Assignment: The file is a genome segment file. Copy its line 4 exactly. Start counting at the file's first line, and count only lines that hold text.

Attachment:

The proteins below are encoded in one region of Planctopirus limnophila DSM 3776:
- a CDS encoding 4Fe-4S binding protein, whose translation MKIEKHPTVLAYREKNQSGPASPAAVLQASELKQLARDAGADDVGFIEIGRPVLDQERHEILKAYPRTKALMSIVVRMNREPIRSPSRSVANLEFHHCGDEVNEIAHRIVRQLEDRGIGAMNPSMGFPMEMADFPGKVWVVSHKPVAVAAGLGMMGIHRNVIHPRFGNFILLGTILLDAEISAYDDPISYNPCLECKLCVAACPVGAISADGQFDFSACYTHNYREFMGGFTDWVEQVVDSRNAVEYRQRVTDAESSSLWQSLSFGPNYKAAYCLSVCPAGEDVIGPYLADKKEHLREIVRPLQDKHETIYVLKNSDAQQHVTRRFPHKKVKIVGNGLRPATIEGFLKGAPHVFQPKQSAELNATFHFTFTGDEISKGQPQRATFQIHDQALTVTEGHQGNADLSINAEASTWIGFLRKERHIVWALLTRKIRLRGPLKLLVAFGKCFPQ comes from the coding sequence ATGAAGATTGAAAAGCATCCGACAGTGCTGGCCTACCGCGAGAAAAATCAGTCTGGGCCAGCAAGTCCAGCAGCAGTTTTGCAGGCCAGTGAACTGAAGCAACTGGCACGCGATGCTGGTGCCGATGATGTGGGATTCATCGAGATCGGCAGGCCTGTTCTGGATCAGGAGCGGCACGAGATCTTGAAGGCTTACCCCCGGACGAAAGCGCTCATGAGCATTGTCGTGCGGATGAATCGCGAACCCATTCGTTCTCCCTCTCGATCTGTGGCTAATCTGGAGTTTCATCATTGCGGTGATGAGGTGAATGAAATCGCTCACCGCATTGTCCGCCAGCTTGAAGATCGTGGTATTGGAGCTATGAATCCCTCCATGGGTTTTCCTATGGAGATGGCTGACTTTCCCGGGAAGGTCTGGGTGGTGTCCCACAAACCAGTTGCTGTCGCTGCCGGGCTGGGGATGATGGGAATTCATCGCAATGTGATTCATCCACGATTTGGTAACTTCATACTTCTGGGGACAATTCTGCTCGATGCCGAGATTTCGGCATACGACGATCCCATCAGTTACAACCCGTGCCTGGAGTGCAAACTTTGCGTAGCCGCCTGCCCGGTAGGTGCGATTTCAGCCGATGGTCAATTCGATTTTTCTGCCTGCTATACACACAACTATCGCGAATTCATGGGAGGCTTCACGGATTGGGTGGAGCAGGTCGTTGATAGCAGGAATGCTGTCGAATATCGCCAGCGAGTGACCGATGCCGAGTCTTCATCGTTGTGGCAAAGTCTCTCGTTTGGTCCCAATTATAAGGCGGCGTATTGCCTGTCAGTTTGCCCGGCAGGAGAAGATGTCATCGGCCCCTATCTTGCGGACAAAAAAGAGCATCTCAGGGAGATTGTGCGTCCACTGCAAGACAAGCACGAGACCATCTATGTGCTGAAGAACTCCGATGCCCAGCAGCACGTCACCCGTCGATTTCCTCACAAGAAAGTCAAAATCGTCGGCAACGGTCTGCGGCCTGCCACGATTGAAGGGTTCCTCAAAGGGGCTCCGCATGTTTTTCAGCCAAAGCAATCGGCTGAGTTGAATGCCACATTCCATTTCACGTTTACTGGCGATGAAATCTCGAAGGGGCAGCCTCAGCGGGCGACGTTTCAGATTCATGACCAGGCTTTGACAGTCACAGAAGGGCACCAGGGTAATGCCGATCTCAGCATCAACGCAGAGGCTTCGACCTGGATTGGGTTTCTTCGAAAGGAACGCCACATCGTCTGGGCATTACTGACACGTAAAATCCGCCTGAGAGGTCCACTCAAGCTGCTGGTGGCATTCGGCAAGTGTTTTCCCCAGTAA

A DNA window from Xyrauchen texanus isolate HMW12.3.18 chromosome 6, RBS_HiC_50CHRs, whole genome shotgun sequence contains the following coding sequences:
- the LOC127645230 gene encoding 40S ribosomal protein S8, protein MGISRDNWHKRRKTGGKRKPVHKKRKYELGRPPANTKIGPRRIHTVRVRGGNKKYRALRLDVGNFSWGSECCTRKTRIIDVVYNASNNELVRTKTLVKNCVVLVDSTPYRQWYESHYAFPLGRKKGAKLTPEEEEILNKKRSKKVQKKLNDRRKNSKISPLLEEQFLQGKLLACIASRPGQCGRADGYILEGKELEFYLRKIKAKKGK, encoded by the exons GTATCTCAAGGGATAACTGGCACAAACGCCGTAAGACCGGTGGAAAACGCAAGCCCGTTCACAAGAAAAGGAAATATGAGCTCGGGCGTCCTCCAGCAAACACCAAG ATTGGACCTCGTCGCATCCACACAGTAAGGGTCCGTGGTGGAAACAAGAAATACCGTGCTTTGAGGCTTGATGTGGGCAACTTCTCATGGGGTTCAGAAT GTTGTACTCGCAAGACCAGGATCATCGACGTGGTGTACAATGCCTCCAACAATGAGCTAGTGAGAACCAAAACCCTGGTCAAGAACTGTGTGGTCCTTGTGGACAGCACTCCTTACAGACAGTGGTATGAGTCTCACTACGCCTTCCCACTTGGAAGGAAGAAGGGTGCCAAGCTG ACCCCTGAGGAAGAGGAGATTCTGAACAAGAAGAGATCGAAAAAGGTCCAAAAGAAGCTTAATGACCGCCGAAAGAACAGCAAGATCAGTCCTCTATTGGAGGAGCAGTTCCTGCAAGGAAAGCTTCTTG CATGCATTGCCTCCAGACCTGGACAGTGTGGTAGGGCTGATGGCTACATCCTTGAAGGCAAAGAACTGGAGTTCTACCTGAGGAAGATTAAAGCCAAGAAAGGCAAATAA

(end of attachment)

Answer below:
- the LOC127645230 gene encoding 40S ribosomal protein S8, protein MGISRDNWHKRRKTGGKRKPVHKKRKYELGRPPANTKIGPRRIHTVRVRGGNKKYRALRLDVGNFSWGSECCTRKTRIIDVVYNASNNELVRTKTLVKNCVVLVDSTPYRQWYESHYAFPLGRKKGAKLTPEEEEILNKKRSKKVQKKLNDRRKNSKISPLLEEQFLQGKLLACIASRPGQCGRADGYILEGKELEFYLRKIKAKKGK, encoded by the exons GTATCTCAAGGGATAACTGGCACAAACGCCGTAAGACCGGTGGAAAACGCAAGCCCGTTCACAAGAAAAGGAAATATGAGCTCGGGCGTCCTCCAGCAAACACCAAG ATTGGACCTCGTCGCATCCACACAGTAAGGGTCCGTGGTGGAAACAAGAAATACCGTGCTTTGAGGCTTGATGTGGGCAACTTCTCATGGGGTTCAGAAT GTTGTACTCGCAAGACCAGGATCATCGACGTGGTGTACAATGCCTCCAACAATGAGCTAGTGAGAACCAAAACCCTGGTCAAGAACTGTGTGGTCCTTGTGGACAGCACTCCTTACAGACAGTGGTATGAGTCTCACTACGCCTTCCCACTTGGAAGGAAGAAGGGTGCCAAGCTG ACCCCTGAGGAAGAGGAGATTCTGAACAAGAAGAGATCGAAAAAGGTCCAAAAGAAGCTTAATGACCGCCGAAAGAACAGCAAGATCAGTCCTCTATTGGAGGAGCAGTTCCTGCAAGGAAAGCTTCTTG CATGCATTGCCTCCAGACCTGGACAGTGTGGTAGGGCTGATGGCTACATCCTTGAAGGCAAAGAACTGGAGTTCTACCTGAGGAAGATTAAAGCCAAGAAAGGCAAATAA